Around back, we're in the process of installing some lattice panels under our deck.  This honeysuckle I planted last year really needs some support! The plan is to paint the lattice gray to match our deck. In the background you can also see a little pad for our grill and some new stepping stones.

 I planted a little grouping of plumbago this year as well; James requested blue flowers, so I hope these will be reliable bloomers all summer long.

I was so excited to see the Japanese maple come back after the winter; we've planted a couple before, and they never made it. This one survived an attack by some hungry bunnies and still looks good! (Also in this picture: Incrediball hydrangea and butterfly bush)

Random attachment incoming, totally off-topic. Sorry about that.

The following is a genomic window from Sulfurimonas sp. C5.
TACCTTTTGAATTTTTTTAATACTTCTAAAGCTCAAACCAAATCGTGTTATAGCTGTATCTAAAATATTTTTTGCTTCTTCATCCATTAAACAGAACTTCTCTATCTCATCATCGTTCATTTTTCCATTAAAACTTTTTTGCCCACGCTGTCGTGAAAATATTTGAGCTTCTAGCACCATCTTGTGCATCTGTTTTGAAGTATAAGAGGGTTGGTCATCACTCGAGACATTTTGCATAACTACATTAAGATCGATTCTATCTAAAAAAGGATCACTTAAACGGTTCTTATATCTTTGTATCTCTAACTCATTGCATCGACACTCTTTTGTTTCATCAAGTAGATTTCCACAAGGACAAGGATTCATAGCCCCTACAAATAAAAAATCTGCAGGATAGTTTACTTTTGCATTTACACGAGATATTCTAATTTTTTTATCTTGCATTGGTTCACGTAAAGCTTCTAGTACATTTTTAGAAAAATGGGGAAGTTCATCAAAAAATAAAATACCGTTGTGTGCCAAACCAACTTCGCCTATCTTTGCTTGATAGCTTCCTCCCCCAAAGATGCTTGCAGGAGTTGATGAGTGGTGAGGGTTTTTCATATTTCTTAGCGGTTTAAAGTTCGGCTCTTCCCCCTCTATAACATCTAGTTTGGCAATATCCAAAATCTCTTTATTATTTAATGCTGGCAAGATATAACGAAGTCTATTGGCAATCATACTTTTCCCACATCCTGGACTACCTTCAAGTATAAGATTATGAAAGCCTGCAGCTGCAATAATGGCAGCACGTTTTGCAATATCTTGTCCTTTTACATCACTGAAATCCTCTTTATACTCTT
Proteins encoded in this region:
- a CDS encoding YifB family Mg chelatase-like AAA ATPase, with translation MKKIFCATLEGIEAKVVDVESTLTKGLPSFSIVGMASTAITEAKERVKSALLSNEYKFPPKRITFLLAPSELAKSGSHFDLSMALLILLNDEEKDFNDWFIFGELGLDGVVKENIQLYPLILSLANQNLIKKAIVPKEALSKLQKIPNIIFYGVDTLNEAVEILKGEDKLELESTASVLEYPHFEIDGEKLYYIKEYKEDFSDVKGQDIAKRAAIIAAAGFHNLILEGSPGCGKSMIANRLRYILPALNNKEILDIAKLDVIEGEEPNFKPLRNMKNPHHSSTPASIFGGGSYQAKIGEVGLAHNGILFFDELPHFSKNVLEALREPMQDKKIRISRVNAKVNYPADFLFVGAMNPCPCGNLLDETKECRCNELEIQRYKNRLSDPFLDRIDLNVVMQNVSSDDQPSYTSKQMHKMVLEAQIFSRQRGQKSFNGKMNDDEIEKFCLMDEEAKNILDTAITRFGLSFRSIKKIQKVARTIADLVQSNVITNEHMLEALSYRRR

I made a realization last year: I am horrible at plant combinations for potted plants. From now on, I'm just going to do one type of plant per pot. So, I have a couple big planters of ornamental grass on the back patio...

 ...and some pink, blue, and white on the front steps. So far, this strategy has been working well!

And, lastly, does this look familiar? I'm planning a new bed for the back corner of our lot, so I used some sponges and foam balls (left over from our VBS games!) to start playing around with plant placement. It looks ridiculous, but it helps me work out the spacing!

Here are some of the plants for the back bed, currently hanging out among the hydrangeas so I can keep them well watered until it's time to plant. I'm using mostly shrubs and a couple types of perennials, hoping to fill in the big space economically. It's the type of bed that looks deceptively small from the house.

So that's it! I'll try to post more photos once I make some more progress! What garden projects are you working on this year?